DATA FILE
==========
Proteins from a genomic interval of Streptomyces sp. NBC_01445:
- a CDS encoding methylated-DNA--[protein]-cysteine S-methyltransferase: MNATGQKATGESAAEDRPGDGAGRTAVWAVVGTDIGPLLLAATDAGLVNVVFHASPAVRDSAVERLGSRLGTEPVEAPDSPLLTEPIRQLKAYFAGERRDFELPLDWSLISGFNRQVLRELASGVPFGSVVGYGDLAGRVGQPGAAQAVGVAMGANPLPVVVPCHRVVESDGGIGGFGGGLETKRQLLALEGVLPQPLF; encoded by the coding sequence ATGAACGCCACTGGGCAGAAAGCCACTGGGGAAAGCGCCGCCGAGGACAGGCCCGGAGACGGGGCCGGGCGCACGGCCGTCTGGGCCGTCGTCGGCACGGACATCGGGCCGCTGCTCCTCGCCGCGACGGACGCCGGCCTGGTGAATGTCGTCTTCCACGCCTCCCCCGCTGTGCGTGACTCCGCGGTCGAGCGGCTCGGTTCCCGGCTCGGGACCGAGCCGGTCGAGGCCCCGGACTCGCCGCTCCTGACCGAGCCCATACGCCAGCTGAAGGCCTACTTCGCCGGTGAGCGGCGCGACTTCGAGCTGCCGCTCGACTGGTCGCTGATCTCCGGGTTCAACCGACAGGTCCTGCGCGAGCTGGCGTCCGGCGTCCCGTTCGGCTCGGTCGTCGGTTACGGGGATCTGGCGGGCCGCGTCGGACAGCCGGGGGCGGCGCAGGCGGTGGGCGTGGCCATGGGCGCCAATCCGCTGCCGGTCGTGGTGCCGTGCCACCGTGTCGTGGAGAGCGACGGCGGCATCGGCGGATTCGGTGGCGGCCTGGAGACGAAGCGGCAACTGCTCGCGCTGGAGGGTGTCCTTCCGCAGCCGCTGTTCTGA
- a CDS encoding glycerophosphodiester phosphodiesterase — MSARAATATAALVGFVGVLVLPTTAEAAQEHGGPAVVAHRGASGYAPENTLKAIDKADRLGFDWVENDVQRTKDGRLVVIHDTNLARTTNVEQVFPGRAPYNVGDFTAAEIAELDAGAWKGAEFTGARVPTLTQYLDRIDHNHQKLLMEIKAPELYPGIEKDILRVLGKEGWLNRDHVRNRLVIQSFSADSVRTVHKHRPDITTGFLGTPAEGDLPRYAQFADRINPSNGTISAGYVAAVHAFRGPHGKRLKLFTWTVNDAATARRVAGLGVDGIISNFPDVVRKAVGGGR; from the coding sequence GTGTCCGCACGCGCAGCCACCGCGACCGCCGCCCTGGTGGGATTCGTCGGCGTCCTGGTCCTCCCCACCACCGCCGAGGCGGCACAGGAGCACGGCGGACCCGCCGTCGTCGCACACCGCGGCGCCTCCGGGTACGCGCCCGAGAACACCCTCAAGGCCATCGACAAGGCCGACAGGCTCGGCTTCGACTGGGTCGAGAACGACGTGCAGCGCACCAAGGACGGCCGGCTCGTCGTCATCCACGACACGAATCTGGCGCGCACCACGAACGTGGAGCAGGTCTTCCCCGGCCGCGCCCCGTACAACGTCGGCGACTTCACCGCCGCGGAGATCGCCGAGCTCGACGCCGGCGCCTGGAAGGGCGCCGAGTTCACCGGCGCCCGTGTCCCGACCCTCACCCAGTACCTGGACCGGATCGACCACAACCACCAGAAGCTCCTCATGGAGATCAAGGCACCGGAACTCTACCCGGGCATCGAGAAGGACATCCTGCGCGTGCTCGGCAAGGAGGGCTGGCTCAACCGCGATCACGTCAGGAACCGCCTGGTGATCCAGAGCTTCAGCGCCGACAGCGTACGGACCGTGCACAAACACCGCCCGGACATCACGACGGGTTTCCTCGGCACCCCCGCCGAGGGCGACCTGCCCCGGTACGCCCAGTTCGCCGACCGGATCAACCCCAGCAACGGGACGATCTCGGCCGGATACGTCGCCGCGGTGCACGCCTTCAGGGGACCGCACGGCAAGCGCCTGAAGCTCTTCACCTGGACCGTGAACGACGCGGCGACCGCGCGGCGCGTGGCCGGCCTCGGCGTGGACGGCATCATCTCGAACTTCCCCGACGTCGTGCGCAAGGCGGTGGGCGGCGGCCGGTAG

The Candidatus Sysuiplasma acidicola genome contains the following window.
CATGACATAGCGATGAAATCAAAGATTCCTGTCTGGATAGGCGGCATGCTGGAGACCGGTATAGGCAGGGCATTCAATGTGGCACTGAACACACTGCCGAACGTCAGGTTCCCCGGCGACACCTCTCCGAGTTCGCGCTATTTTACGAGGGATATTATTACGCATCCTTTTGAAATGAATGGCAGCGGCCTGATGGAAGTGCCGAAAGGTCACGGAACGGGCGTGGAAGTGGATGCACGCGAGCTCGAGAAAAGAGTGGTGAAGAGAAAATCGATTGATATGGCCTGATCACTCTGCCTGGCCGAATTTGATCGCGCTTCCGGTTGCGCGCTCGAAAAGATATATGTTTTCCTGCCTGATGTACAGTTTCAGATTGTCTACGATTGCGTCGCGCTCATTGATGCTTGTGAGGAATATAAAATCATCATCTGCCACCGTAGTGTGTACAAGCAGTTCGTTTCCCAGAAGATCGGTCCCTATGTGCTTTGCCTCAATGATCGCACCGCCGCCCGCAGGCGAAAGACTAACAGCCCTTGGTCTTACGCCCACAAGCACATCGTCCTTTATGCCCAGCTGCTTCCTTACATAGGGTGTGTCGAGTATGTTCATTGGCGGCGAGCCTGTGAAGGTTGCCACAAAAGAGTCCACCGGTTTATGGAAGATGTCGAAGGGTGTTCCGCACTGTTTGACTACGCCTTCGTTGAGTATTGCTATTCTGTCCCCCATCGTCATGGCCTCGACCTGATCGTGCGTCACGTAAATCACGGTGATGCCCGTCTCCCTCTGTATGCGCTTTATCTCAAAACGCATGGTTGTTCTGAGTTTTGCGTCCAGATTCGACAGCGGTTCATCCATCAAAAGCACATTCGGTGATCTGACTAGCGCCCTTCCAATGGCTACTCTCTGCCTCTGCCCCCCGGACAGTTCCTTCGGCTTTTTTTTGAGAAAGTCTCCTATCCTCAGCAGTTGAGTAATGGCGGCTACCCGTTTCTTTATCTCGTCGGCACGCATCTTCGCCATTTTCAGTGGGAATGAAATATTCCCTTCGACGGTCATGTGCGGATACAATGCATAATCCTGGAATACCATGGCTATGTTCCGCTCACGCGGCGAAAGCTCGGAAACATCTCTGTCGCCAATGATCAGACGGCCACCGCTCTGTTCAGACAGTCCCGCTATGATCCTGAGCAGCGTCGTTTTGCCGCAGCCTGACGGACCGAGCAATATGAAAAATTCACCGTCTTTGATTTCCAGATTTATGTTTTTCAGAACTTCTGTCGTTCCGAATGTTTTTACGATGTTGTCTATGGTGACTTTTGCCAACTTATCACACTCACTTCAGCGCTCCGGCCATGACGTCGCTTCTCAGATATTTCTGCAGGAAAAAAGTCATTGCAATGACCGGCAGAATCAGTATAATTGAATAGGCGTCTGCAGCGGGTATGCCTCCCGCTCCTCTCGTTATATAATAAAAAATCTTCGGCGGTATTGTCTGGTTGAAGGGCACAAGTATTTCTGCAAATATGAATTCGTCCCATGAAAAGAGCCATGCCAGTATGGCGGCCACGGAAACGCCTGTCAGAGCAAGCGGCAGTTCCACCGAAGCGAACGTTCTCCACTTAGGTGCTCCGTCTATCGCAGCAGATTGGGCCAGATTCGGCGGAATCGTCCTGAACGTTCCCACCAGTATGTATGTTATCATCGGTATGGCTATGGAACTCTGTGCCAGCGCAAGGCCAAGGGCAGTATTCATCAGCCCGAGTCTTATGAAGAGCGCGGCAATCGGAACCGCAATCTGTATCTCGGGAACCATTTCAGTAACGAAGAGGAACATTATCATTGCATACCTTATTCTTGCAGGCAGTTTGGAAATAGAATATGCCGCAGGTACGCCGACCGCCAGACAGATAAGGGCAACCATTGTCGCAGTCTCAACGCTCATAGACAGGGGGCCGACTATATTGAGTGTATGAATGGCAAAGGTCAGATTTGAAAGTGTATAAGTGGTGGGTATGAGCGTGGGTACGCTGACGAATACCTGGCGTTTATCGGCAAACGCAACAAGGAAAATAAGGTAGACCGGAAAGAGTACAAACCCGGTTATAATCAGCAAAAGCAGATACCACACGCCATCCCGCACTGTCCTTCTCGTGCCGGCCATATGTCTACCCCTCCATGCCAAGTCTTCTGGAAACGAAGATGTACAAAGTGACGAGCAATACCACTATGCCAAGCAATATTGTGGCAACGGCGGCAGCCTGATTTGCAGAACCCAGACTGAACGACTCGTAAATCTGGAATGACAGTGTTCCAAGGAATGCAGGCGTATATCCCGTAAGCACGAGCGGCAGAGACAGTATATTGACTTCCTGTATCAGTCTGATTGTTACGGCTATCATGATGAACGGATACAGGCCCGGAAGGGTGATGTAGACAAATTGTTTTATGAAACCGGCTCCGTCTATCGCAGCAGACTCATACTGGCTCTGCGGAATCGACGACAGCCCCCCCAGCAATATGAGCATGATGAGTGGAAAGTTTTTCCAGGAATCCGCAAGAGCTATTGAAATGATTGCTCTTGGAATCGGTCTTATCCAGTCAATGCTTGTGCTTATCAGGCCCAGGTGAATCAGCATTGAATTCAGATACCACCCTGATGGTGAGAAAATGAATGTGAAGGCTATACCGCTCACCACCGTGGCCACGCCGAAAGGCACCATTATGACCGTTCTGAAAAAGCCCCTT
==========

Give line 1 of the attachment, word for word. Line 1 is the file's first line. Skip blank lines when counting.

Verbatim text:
Proteins from a genomic interval of Streptomyces sp. NBC_01445: